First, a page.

Paul Rand: The discovery of narcolepsy paved the way for diagnosing all kinds of sleep disorders. Today, there are more than 80 recognized sleep disorders, but up until last year, scientists had no idea what caused narcolepsy. That’s until Dr. Emanuel Mignot made a breakthrough discovery. That story and the future of sleep research after the break.

Paul Rand: Big Brains is supported by the University of Chicago Graham School. We open the doors of UChicago to learners everywhere. Experience the university’s distinctive approach to inquiry through our online and in-person courses in the liberal arts, culture, science, society, and more. Learn with eminent instructors and extraordinary peers in small, interactive classes. Autumn registration is open now. Visit graham.uchicago.edu/bigbrains.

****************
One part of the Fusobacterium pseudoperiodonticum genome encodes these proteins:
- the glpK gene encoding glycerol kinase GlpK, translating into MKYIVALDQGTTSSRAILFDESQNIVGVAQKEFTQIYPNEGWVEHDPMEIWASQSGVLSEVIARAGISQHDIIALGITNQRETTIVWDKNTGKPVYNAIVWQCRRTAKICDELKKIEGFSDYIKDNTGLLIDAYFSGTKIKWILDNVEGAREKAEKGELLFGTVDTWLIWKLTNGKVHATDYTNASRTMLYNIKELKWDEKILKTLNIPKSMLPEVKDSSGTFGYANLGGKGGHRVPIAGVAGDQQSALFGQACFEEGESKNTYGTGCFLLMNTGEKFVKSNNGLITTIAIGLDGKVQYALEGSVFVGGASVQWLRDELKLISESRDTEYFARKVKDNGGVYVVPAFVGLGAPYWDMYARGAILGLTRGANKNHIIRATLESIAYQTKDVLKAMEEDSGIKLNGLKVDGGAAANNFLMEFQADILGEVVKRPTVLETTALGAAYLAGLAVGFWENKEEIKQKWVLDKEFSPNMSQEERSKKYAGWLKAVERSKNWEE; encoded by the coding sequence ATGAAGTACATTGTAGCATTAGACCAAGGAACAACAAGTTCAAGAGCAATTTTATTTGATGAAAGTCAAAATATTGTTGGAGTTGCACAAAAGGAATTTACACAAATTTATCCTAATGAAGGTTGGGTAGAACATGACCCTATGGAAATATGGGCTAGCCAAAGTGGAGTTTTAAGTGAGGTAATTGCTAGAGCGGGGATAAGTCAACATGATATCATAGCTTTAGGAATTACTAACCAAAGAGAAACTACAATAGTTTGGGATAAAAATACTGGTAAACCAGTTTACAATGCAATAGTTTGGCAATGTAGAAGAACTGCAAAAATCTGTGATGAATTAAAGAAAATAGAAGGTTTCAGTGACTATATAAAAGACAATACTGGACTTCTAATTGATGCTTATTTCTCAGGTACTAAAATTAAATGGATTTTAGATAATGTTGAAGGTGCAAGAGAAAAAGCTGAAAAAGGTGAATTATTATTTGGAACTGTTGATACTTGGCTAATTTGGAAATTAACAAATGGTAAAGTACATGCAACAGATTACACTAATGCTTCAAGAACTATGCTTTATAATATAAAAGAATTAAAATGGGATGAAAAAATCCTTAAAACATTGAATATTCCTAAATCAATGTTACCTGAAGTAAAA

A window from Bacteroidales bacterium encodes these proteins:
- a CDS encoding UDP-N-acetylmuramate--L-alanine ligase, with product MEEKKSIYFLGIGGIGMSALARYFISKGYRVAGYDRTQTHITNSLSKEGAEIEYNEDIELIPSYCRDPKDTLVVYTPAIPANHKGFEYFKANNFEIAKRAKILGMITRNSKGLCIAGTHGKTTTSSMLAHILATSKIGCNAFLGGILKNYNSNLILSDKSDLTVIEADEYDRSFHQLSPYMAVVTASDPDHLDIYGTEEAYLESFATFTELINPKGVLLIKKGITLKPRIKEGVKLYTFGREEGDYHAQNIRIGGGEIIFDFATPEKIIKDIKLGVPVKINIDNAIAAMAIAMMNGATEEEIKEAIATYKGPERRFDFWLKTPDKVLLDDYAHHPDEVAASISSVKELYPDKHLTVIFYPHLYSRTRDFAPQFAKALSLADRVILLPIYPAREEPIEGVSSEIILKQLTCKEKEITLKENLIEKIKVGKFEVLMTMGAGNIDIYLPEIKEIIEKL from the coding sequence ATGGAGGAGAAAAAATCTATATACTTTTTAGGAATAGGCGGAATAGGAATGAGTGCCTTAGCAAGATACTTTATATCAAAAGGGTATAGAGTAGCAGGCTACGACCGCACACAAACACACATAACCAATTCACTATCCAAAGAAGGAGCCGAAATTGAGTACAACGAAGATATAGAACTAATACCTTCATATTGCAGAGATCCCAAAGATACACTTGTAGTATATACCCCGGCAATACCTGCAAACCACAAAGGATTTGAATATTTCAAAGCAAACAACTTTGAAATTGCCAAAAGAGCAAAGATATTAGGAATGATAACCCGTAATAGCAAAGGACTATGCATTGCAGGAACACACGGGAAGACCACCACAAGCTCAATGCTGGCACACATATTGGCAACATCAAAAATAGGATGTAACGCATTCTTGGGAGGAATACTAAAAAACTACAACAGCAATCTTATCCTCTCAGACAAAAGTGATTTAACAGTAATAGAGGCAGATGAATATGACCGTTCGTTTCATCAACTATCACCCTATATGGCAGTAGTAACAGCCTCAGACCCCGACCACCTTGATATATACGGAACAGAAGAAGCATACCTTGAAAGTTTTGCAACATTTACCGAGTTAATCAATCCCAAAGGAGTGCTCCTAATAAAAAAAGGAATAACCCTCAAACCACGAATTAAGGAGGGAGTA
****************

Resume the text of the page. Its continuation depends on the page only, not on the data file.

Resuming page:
Paul Rand: Emmanuel Mignot was always fascinated with the science of sleep, but he stumbled into studying narcolepsy accidentally.

Emmanuel Mignot: It’s partially by chance and partially by passion. I was in France and I did my MD PhD in pharmacology, and I discovered a drug company that was developing a drug for narcolepsy that was called modafinil, which is still prescribed a lot. I convinced a French government to send me to Stanford to study this drug called modafinil with the ideas that maybe it would be developed in the US and it would benefit France. Indeed, modafinil was bought by Cephalon and then was developed in the US and became a very commercial success. I was sent to Stanford to really study this drug in narcolepsy dogs.

Paul Rand: These weren’t your average cute and snugly sleepy dogs. These were dogs who really couldn’t stay awake.